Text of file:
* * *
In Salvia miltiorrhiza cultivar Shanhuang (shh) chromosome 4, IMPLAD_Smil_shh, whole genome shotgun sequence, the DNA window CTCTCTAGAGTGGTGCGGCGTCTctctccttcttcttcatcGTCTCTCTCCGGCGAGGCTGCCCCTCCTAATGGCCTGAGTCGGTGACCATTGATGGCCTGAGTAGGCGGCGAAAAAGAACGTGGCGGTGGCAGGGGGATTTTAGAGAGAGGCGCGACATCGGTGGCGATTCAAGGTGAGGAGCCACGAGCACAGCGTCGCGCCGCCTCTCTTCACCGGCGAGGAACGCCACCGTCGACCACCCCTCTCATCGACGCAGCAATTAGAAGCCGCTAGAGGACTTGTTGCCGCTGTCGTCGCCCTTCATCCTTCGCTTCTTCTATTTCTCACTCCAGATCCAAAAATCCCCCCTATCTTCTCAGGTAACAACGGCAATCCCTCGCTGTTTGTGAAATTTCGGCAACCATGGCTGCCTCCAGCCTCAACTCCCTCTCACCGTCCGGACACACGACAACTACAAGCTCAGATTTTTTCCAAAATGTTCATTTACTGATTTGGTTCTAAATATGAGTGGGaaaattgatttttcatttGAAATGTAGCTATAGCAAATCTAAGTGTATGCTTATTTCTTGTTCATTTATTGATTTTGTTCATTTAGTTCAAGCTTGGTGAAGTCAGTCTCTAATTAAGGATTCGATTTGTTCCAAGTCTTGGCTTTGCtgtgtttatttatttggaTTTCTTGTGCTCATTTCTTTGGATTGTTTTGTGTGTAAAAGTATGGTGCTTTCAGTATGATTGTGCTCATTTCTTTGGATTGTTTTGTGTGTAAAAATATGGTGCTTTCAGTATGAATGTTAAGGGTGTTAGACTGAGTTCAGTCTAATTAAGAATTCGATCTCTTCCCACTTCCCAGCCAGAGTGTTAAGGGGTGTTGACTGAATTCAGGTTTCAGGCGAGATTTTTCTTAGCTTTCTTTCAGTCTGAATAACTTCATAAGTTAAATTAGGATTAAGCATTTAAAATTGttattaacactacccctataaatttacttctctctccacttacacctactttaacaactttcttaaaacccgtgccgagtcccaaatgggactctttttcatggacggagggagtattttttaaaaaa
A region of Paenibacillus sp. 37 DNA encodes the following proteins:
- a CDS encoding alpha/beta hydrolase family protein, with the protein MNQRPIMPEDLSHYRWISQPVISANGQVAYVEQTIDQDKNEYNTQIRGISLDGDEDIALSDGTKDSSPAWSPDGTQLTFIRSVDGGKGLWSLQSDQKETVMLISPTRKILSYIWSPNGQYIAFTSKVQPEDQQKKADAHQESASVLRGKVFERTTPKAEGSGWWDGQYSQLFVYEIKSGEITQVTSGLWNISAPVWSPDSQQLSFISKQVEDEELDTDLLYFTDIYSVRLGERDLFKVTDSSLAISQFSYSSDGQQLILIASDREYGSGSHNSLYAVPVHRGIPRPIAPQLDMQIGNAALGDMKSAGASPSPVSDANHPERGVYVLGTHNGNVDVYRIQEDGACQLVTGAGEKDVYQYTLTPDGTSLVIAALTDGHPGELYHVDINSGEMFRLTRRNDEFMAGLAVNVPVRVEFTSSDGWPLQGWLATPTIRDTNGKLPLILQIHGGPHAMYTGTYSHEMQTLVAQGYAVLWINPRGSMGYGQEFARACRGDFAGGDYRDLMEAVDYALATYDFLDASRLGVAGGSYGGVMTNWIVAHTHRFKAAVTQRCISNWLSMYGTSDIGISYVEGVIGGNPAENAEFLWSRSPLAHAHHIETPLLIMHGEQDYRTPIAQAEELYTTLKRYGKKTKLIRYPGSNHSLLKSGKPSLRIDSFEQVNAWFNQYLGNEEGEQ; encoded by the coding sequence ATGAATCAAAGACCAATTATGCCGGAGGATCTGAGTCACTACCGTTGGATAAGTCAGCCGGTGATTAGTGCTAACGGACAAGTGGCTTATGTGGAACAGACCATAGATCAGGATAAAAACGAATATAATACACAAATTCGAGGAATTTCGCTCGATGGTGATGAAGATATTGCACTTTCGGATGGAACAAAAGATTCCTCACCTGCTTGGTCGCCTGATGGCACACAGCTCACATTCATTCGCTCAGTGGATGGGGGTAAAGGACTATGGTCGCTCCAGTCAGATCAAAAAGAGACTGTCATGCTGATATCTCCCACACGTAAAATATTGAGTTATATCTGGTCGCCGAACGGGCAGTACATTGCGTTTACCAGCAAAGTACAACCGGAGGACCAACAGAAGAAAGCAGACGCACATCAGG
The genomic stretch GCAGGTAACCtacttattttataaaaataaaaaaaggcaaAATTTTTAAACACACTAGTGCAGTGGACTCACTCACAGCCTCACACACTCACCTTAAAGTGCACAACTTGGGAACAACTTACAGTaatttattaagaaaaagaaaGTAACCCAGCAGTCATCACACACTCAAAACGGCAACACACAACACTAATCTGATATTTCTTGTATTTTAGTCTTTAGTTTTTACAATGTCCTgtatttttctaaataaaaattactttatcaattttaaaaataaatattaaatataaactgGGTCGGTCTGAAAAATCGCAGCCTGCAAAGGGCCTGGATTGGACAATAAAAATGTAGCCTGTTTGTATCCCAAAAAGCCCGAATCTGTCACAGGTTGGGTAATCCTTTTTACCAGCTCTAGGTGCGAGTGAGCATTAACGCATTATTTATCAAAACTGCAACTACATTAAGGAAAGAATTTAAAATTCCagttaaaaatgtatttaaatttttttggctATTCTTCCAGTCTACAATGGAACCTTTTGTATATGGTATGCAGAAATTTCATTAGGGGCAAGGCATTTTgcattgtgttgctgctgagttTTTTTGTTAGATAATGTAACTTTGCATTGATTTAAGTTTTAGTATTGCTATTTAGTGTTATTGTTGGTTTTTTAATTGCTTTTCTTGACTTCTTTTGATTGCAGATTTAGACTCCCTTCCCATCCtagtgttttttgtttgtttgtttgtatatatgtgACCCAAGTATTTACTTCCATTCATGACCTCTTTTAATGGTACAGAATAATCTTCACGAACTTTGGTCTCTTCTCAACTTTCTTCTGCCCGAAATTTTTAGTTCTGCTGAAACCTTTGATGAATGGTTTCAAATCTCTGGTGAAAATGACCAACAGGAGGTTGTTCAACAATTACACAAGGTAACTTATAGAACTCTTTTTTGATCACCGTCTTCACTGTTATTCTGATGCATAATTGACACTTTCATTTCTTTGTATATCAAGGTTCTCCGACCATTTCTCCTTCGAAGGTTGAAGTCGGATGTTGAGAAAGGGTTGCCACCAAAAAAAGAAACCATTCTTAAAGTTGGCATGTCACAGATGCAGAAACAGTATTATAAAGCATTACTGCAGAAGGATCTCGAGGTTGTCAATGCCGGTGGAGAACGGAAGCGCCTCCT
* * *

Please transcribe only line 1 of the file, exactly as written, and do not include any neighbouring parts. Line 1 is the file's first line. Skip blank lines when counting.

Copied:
In Salvia miltiorrhiza cultivar Shanhuang (shh) chromosome 4, IMPLAD_Smil_shh, whole genome shotgun sequence, the DNA window CTCTCTAGAGTGGTGCGGCGTCTctctccttcttcttcatcGTCTCTCTCCGGCGAGGCTGCCCCTCCTAATGGCCTGAGTCGGTGACCATTGATGGCCTGAGTAGGCGGCGAAAAAGAACGTGGCGGTGGCAGGGGGATTTTAGAGAGAGGCGCGACATCGGTGGCGATTCAAGGTGAGGAGCCACGAGCACAGCGTCGCGCCGCCTCTCTTCACCGGCGAGGAACGCCACCGTCGACCACCCCTCTCATCGACGCAGCAATTAGAAGCCGCTAGAGGACTTGTTGCCGCTGTCGTCGCCCTTCATCCTTCGCTTCTTCTATTTCTCACTCCAGATCCAAAAATCCCCCCTATCTTCTCAGGTAACAACGGCAATCCCTCGCTGTTTGTGAAATTTCGGCAACCATGGCTGCCTCCAGCCTCAACTCCCTCTCACCGTCCGGACACACGACAACTACAAGCTCAGATTTTTTCCAAAATGTTCATTTACTGATTTGGTTCTAAATATGAGTGGGaaaattgatttttcatttGAAATGTAGCTATAGCAAATCTAAGTGTATGCTTATTTCTTGTTCATTTATTGATTTTGTTCATTTAGTTCAAGCTTGGTGAAGTCAGTCTCTAATTAAGGATTCGATTTGTTCCAAGTCTTGGCTTTGCtgtgtttatttatttggaTTTCTTGTGCTCATTTCTTTGGATTGTTTTGTGTGTAAAAGTATGGTGCTTTCAGTATGATTGTGCTCATTTCTTTGGATTGTTTTGTGTGTAAAAATATGGTGCTTTCAGTATGAATGTTAAGGGTGTTAGACTGAGTTCAGTCTAATTAAGAATTCGATCTCTTCCCACTTCCCAGCCAGAGTGTTAAGGGGTGTTGACTGAATTCAGGTTTCAGGCGAGATTTTTCTTAGCTTTCTTTCAGTCTGAATAACTTCATAAGTTAAATTAGGATTAAGCATTTAAAATTGttattaacactacccctataaatttacttctctctccacttacacctactttaacaactttcttaaaacccgtgccgagtcccaaatgggactctttttcatggacggagggagtattttttaaaaaa